mom, dad, son
me, last born
they waited nine years for me
now they wait again
floats above their graves
head bowed, I know they miss me
I whisper, not yet
A shadorma written for dVerse, the virtual pub for poets. Amaya is our host today and explains that a shadorma is a syllabic poem consisting of six-line stanzas, each stanza defined in lines of 3-5-3-3-7-5 syllables. She asks us to be motivated by the title of the form and perhaps write about “fog, the paranormal, or the unexplained phenomena of death and life. ” I’ve also posted a second shadorma, Bermuda Beautiful. Pub opens at 3 PM Boston time. Come join us!
Spirits beneath the blue
assuaged by filtered sun
and undulating sea grass.
Marauding masked visitors
disturb your sleep,
seek riches beyond the pale.
Wherein lies the treasure?
Corroded trinkets, ancient coins
or peace for lost immortal souls.
Delighted to host Tuesday Poetics today at dVerse, the virtual pub for poets. Many folks across the globe celebrate holidays during the month of November and December and with that comes visitors to our homes and, perhaps, travel for us. Today, I’m asking folks to write a poem that includes the word “visit” or a form of the word. Photo is from last February’s visit to Bermuda. There are more than 300 sunken ships around the coast of Bermuda – a haven for adventurous divers. Pub opens at 3 PM Boston time — come join us!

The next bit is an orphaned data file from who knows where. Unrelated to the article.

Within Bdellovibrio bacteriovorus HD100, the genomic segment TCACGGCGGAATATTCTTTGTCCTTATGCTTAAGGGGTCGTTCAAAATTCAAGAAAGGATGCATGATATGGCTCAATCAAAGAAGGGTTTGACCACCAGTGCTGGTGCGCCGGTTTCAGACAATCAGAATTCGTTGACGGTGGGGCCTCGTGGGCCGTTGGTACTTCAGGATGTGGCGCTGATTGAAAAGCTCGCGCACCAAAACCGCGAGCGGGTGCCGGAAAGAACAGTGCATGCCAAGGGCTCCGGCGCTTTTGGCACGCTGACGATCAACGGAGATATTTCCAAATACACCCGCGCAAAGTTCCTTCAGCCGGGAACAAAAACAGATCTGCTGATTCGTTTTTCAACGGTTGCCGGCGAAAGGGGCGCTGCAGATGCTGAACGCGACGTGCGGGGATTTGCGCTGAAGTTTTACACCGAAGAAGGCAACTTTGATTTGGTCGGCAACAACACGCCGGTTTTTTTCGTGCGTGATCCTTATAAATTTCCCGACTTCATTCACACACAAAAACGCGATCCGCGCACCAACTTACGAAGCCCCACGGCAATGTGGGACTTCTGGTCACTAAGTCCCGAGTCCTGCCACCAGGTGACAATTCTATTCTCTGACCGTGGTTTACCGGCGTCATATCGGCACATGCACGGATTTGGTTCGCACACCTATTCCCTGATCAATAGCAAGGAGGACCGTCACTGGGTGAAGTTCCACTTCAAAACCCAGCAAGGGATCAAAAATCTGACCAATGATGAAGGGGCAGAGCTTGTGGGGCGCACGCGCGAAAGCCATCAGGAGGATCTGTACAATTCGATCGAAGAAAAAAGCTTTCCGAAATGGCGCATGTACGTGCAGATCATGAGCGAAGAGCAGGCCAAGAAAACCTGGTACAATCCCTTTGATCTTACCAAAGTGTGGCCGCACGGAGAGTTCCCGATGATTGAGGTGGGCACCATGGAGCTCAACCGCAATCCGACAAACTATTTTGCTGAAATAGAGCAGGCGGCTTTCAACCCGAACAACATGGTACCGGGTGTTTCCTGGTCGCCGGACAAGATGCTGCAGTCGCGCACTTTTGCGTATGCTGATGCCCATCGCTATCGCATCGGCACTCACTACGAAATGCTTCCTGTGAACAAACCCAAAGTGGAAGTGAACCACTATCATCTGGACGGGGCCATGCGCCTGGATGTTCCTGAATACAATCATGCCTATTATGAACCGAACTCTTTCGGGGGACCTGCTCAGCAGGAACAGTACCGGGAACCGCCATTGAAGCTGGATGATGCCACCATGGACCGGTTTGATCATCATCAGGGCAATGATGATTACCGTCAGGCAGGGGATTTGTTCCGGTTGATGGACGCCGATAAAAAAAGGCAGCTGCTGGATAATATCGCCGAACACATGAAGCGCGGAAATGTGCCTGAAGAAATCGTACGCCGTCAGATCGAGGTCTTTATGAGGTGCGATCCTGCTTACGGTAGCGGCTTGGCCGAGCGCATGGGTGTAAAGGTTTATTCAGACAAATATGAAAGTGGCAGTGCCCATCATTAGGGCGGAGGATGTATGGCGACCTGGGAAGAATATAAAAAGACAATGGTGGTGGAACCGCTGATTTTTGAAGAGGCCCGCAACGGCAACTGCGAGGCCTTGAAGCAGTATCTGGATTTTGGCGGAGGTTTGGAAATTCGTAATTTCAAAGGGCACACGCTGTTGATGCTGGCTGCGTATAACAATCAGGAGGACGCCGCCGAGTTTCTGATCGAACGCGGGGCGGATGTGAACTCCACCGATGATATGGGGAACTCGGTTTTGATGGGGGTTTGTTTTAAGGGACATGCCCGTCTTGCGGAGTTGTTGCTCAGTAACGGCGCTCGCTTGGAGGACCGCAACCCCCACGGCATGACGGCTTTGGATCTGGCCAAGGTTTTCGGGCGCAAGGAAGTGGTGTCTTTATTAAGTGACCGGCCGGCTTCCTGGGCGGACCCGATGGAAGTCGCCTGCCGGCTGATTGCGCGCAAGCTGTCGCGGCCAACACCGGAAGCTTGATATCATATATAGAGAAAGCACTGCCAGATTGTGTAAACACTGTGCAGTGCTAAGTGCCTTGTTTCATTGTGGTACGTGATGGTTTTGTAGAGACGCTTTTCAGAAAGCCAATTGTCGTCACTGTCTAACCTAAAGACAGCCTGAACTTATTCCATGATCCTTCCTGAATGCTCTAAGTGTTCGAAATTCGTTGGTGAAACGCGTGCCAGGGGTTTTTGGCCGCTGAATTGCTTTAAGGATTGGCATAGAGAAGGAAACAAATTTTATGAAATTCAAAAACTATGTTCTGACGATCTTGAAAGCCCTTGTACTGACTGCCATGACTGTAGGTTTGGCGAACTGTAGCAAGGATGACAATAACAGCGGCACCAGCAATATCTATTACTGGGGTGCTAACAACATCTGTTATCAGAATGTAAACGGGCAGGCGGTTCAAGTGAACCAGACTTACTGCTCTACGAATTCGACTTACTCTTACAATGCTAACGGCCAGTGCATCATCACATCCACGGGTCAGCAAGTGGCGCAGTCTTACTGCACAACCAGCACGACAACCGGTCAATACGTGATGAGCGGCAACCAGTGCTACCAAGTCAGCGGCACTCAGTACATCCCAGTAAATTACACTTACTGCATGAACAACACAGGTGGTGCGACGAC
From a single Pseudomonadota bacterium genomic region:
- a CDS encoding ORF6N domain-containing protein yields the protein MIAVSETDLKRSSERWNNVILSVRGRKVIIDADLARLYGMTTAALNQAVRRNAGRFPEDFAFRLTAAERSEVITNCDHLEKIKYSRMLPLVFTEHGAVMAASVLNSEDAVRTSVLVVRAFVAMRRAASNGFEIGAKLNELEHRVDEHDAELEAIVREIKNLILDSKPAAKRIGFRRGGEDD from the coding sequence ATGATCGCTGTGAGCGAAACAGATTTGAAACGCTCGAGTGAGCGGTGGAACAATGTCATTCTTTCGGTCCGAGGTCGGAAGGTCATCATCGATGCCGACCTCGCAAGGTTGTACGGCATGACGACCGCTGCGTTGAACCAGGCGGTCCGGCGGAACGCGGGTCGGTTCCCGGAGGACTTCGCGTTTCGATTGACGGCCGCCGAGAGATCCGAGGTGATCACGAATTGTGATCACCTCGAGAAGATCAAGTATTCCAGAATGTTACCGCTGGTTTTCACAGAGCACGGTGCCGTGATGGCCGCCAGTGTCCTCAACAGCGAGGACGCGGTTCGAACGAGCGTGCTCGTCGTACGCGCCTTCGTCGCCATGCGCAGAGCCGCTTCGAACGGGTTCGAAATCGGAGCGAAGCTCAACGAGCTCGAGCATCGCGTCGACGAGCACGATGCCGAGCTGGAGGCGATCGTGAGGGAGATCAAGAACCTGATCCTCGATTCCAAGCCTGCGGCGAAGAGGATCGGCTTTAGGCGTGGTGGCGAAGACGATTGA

Posted for dVerse where I’m delighted to host Tuesday Poetics, asking everyone to look up! Write a poem inspired by one of four photos, taken and released by the Hubble telescope, included in the prompt. Jump into the photo, imagine its world; write about space or not. Simply be inspired by the image and see where it takes you!
dVerse, the virtual pub for poets, opens at 3 PM Boston time. Come join us!
NOTE: I emailed the Hubble site from which the four available images come. Permission was given for this prompt, providing each poet includes the exact photo credit as listed on the site and thus copied to my prompt.